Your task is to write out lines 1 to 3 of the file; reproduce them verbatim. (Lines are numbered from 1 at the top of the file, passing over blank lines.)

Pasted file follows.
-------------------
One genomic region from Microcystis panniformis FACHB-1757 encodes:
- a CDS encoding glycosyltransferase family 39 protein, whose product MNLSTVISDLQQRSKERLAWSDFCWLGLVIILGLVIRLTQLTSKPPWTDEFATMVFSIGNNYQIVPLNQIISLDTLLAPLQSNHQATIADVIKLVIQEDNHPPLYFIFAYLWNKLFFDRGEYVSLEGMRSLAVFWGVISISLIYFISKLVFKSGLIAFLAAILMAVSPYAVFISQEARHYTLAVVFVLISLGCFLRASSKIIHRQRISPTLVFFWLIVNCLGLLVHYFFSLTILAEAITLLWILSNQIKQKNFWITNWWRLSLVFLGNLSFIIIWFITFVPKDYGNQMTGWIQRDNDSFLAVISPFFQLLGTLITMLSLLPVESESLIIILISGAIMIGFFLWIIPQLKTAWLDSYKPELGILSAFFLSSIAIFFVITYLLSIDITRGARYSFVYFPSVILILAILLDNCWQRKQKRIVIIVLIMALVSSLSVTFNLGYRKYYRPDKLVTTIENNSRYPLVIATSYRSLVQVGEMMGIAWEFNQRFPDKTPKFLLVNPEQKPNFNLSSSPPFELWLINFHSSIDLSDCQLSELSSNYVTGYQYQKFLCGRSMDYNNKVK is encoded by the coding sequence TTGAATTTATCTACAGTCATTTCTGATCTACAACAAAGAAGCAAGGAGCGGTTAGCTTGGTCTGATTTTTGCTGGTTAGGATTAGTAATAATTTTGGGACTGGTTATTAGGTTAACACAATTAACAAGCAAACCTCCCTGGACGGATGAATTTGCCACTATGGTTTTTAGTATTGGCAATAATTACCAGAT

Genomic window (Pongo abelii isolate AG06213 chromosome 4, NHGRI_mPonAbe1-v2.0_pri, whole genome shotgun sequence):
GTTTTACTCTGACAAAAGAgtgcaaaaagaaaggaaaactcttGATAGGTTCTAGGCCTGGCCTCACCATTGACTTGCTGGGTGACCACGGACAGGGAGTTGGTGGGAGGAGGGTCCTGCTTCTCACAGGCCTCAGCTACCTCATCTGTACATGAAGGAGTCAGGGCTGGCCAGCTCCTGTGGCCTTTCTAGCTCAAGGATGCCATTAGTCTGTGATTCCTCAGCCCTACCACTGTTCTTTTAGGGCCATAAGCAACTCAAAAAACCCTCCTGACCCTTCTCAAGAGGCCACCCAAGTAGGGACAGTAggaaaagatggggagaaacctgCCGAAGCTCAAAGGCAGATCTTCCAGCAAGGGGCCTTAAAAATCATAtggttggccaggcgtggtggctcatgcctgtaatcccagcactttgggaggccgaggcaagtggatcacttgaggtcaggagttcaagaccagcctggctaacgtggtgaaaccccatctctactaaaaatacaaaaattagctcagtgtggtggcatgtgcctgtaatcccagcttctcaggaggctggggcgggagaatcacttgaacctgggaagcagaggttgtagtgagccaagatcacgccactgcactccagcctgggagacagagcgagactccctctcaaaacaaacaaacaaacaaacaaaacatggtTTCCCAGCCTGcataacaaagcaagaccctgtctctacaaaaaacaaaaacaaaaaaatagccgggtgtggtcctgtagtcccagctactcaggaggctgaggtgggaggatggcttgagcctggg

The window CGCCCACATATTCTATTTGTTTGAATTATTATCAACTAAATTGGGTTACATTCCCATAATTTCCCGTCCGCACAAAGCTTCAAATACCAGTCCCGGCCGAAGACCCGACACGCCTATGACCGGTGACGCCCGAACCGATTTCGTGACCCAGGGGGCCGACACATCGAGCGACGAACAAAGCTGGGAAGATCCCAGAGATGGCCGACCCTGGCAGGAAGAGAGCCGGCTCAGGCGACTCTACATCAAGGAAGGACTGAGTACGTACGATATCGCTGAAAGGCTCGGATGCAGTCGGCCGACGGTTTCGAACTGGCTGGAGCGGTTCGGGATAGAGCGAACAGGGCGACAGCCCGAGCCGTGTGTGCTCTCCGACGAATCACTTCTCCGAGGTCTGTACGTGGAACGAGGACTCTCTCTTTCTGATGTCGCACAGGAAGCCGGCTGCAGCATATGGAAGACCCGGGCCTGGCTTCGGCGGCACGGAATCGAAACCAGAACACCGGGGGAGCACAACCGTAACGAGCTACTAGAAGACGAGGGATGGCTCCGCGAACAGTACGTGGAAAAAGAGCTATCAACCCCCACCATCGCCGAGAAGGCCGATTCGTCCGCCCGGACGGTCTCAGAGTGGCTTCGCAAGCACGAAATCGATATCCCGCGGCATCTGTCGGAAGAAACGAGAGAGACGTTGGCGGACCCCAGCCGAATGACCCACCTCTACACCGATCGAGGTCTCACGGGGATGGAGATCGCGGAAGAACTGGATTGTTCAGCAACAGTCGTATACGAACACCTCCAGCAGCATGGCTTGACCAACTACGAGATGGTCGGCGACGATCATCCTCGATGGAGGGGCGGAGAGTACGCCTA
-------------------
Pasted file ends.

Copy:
One genomic region from Microcystis panniformis FACHB-1757 encodes:
- a CDS encoding glycosyltransferase family 39 protein, whose product MNLSTVISDLQQRSKERLAWSDFCWLGLVIILGLVIRLTQLTSKPPWTDEFATMVFSIGNNYQIVPLNQIISLDTLLAPLQSNHQATIADVIKLVIQEDNHPPLYFIFAYLWNKLFFDRGEYVSLEGMRSLAVFWGVISISLIYFISKLVFKSGLIAFLAAILMAVSPYAVFISQEARHYTLAVVFVLISLGCFLRASSKIIHRQRISPTLVFFWLIVNCLGLLVHYFFSLTILAEAITLLWILSNQIKQKNFWITNWWRLSLVFLGNLSFIIIWFITFVPKDYGNQMTGWIQRDNDSFLAVISPFFQLLGTLITMLSLLPVESESLIIILISGAIMIGFFLWIIPQLKTAWLDSYKPELGILSAFFLSSIAIFFVITYLLSIDITRGARYSFVYFPSVILILAILLDNCWQRKQKRIVIIVLIMALVSSLSVTFNLGYRKYYRPDKLVTTIENNSRYPLVIATSYRSLVQVGEMMGIAWEFNQRFPDKTPKFLLVNPEQKPNFNLSSSPPFELWLINFHSSIDLSDCQLSELSSNYVTGYQYQKFLCGRSMDYNNKVK is encoded by the coding sequence TTGAATTTATCTACAGTCATTTCTGATCTACAACAAAGAAGCAAGGAGCGGTTAGCTTGGTCTGATTTTTGCTGGTTAGGATTAGTAATAATTTTGGGACTGGTTATTAGGTTAACACAATTAACAAGCAAACCTCCCTGGACGGATGAATTTGCCACTATGGTTTTTAGTATTGGCAATAATTACCAGAT

Genomic window (Pongo abelii isolate AG06213 chromosome 4, NHGRI_mPonAbe1-v2.0_pri, whole genome shotgun sequence):